April 2, 2010

Alcoholics Anonymous 12 Steps – What to Expect in an AA Meeting

StopIf you are having drinking problems and have resorted to attend the Alcoholics Anonymous meeting, you are probably determined to get rid of alcoholism. However, as with any new experience, you probably have butterflies in your stomach and wondering what the Alcoholics Anonymous 12 Steps meeting is all about and how can attending a simple AA meeting be helpful in your state.

An AA meeting can be opened or closed. Open meeting invites anybody irrespective of their status – alcoholic or non alcoholic. Closed meetings are only for people who admit they have a drinking problem and want to stop it. Meetings are also held in foreign languages. Since it is an open meeting with no membership, most of them have a curious mix of people from different classes of society, different backgrounds and different ages. However, do not be shy as all they have come to attend the meeting for the same objective – to stop drinking.

Most meetings begin with a solemn prayer and sometimes first times are asked to introduce themselves. Sometimes, the meeting is unstructured and involves a few of long term members speaking about their addiction, their experiences and how they got rid of it. A few others are also encouraged to share their experiences as an alcoholic and their current motivations & efforts to get rid of their drinking problem. It is expected that people start their conversations with “I am ______ and I am an alcoholic”. Typically, in an AA meeting, a person is not allowed to comment or cross talk when another person is speaking.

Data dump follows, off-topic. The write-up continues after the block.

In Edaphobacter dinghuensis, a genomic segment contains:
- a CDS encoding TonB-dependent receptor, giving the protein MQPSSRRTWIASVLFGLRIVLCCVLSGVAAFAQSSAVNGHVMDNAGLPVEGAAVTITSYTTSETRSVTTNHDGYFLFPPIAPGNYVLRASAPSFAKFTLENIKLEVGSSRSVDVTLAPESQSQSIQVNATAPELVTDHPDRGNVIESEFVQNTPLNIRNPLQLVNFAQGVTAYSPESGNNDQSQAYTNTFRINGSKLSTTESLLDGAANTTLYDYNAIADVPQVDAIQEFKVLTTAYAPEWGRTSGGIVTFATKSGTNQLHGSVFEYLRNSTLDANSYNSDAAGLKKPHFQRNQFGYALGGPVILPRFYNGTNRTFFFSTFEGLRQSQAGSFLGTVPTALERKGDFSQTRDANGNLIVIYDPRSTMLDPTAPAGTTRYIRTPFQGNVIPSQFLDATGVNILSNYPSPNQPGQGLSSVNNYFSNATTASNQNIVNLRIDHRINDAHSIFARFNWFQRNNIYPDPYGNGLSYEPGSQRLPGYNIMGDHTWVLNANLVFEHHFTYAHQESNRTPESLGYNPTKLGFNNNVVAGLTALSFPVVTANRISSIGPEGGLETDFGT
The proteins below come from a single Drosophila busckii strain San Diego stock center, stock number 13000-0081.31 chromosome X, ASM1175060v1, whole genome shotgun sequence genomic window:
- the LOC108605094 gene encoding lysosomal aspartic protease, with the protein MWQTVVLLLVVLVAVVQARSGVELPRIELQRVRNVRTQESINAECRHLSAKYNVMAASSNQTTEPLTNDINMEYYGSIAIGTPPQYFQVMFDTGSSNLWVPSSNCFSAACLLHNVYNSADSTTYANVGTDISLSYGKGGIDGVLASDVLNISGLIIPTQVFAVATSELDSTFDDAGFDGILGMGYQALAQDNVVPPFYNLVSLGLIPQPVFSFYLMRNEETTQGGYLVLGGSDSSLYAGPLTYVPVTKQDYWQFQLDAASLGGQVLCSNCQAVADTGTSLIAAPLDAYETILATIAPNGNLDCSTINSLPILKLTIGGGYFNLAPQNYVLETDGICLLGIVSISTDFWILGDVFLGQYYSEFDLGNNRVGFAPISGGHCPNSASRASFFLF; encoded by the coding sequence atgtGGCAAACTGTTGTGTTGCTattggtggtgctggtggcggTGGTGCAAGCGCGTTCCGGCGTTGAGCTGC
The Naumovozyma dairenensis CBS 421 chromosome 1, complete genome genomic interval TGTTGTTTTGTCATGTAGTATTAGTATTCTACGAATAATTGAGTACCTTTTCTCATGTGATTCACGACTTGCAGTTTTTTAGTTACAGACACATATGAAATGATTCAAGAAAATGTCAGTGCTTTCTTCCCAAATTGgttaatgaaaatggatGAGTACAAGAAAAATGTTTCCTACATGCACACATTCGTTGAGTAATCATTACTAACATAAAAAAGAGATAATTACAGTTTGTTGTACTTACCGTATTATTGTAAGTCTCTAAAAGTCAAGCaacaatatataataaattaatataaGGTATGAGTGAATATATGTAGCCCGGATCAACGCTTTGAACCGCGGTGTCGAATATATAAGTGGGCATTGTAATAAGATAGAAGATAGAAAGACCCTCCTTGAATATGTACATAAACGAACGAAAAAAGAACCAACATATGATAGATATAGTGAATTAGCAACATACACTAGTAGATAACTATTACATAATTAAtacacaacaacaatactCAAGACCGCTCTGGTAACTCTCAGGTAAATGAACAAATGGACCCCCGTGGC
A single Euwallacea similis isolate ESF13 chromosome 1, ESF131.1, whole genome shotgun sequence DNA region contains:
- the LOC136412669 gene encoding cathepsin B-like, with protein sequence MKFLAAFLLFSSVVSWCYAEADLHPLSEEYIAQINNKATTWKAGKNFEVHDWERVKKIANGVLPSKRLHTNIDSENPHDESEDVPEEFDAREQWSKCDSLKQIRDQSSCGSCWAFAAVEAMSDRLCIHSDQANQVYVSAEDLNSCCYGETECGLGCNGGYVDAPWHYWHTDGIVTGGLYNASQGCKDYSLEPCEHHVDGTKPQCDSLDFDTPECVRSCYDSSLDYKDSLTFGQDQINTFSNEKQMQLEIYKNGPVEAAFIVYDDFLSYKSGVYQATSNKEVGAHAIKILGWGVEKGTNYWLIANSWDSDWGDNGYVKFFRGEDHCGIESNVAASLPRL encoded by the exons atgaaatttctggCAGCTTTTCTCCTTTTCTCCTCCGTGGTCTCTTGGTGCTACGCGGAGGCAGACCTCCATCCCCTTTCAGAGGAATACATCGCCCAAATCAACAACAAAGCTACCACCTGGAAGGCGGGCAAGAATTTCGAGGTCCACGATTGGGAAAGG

Some meetings are structured where a guest speaker or a particular speaker talks for a few minutes on a specific topic. Sometimes, announcements are made and anniversaries marking years of sobriety are celebrated with a round of applause. Some meetings are dedicated to a certain chapter of the Alcoholics Anonymous 12 Steps Rule and is typically known as a “Step Study Meeting”.

A basket is passed around for voluntary donations of any amount. It is not compulsory to contribute. The meeting is generally brought to an end again with a prayer. Most members mingle before or after the meeting and some long standing sober members may even hand over their numbers to you if you are a beginner or are still recovering. Keep these numbers as these people will not hesitate to come and help you if you are craving for a drink and finding it hard to control or suppress your desire.

AA meetings can be different each time and vary from locality to locality as they do not have any strict guidelines or structure. If you feel your local AA meeting is not very helpful, you can attend other AA meetings around your neighborhood. Information on AA meetings can be found on the Internet or the newspapers.


Alcoholics Anonymous 12 Steps

Discover This Proven At Home Alcohol System
www.StopDrinkingAdvice.org

Effects Of Alcohol Abuse

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